FDA Grants Full Approval to Blinatumomab for Acute Lymphoblastic Leukemia
Credit: Christaras A, CC BY 2.5
On July 12, the Food and Drug Administration (FDA) changed its accelerated approval of blinatumomab (Blincyto®) for some patients with acute lymphoblastic leukemia (ALL) to a full approval and expanded the approved indications for its use.
A type of immunotherapy known as a bispecific monoclonal antibody, blinatumomab received accelerated approval in December 2014 for children and adults with B-cell ALL that had returned after earlier treatments (relapsed) or failed to respond to standard therapies at all (refractory). The approval covered only patients whose tumor cells did not have a genetic alteration known as the Philadelphia chromosome.
Under the change to a full approval, however, FDA expanded the indication for blinatumomab to include patients with Philadelphia chromosome–positive ALL.
Accelerated approvals are based on clinical trial results that strongly suggest a therapy provides a real clinical benefit for patients in cases where there is a clinical need. The initial accelerated approval was based on findings from a single-arm phase II trial in which nearly one-third of patients experienced a complete remission.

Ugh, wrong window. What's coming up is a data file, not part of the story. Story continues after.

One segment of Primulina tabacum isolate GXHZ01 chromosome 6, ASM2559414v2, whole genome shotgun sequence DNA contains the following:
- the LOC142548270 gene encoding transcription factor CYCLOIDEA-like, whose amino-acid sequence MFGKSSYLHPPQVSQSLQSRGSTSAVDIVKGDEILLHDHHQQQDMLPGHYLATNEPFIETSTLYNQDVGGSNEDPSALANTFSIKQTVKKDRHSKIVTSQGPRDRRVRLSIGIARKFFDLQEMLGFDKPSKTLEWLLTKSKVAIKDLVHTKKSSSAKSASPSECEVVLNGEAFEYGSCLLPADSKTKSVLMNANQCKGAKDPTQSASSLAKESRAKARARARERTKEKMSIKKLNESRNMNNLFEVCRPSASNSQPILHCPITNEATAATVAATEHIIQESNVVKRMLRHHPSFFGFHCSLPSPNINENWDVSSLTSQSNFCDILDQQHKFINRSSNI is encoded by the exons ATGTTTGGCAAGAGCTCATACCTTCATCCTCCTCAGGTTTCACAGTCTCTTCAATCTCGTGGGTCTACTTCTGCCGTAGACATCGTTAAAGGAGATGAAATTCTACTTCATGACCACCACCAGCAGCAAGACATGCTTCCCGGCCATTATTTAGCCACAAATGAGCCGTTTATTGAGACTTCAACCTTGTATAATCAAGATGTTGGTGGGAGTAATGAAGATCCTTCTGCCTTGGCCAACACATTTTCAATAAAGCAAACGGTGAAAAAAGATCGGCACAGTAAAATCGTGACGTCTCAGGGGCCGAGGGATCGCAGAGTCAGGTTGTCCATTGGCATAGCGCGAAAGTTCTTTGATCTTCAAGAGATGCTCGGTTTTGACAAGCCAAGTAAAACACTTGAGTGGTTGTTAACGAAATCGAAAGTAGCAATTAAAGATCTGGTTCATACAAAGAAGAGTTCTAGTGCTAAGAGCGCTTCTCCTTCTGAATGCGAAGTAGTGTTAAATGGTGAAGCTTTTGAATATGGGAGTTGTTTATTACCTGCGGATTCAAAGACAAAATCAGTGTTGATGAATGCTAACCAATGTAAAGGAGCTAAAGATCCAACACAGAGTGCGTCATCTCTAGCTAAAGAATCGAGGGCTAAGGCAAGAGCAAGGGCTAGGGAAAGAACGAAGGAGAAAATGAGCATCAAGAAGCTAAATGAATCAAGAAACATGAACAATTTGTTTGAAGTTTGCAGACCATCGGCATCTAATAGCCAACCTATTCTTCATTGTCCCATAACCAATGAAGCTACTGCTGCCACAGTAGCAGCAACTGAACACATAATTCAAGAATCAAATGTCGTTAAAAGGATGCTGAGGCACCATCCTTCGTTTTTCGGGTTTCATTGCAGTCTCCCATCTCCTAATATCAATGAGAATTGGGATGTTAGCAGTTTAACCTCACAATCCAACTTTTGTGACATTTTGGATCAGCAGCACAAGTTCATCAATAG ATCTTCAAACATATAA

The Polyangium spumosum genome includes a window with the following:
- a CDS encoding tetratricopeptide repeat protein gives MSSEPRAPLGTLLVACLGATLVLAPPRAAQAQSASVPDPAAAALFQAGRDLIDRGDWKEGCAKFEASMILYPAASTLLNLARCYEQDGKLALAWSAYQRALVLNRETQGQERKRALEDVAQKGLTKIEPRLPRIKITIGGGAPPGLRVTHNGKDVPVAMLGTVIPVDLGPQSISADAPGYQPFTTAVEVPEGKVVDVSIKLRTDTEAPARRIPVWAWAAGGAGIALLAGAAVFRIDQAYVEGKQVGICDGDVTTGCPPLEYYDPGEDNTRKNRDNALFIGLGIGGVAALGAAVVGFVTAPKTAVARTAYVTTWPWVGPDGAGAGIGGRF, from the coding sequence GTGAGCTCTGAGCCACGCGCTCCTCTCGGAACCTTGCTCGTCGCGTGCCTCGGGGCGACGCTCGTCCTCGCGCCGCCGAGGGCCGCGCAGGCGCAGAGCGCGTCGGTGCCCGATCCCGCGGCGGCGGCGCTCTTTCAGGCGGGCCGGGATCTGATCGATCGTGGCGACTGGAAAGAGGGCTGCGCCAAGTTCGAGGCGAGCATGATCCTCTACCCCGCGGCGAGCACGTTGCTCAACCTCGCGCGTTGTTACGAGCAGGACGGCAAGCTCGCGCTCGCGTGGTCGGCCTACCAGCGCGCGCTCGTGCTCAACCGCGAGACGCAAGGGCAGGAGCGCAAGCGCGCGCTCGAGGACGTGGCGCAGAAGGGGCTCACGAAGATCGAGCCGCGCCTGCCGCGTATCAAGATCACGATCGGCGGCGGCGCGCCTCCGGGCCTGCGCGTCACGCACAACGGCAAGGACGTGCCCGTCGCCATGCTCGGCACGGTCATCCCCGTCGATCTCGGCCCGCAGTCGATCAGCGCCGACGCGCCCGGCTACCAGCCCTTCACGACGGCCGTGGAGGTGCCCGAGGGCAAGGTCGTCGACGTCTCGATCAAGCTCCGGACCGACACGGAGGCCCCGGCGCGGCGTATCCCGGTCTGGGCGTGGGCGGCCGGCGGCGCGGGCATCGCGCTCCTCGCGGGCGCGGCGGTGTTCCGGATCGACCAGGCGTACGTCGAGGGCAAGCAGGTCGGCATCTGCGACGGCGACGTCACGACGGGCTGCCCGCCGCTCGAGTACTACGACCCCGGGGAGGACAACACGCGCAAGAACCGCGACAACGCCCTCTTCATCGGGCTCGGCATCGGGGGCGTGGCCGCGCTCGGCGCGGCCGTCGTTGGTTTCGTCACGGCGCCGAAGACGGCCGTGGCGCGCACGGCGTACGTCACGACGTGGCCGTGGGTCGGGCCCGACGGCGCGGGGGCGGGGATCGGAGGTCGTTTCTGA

The change to a regular approval for blinatumomab was based on results from a randomized phase III clinical trial called TOWER that was funded by the drug’s manufacturer, Amgen. In the phase III trial, the median overall survival of patients treated with blinatumomab was nearly twice as long as that of patients treated with chemotherapy regimens that are commonly used in patients with relapsed or refractory B-cell ALL.
A March 2017 Cancer Currents post described details of the trial and its potential impact on patient care and future research involving blinatumomab.
Expanding the approved indication for blinatumomab to include people with Philadelphia chromosome–positive disease was based on results from a single-arm study, also funded by Amgen, in which more than one-third of patients achieved a complete remission.
The tissues in our bodies largely are made of fluid. It moves around cells and is essential to normal body function. In people who have glioblastoma, the deadliest form of brain cancer, this fluid has a much higher pressure, causing it to move fast and forcing cancer cells to spread. Researchers may have found a solution to stopping this inevitable cancer cell spread.READ MORE
Adaptive Designs in Clinical Trials conference 2019
Apr 01 - Apr 02, 2019
Pre-Filled Syringes & Injectable Drug Devices Europe
Jan 16 - Jan 17, 2019
3rd International Conference and Exhibition on Nanomedicine and Drug Delivery
Mar 13 - Mar 14, 2019
International Conference on Cell and Structural biology
Jul 15 - Jul 16, 2019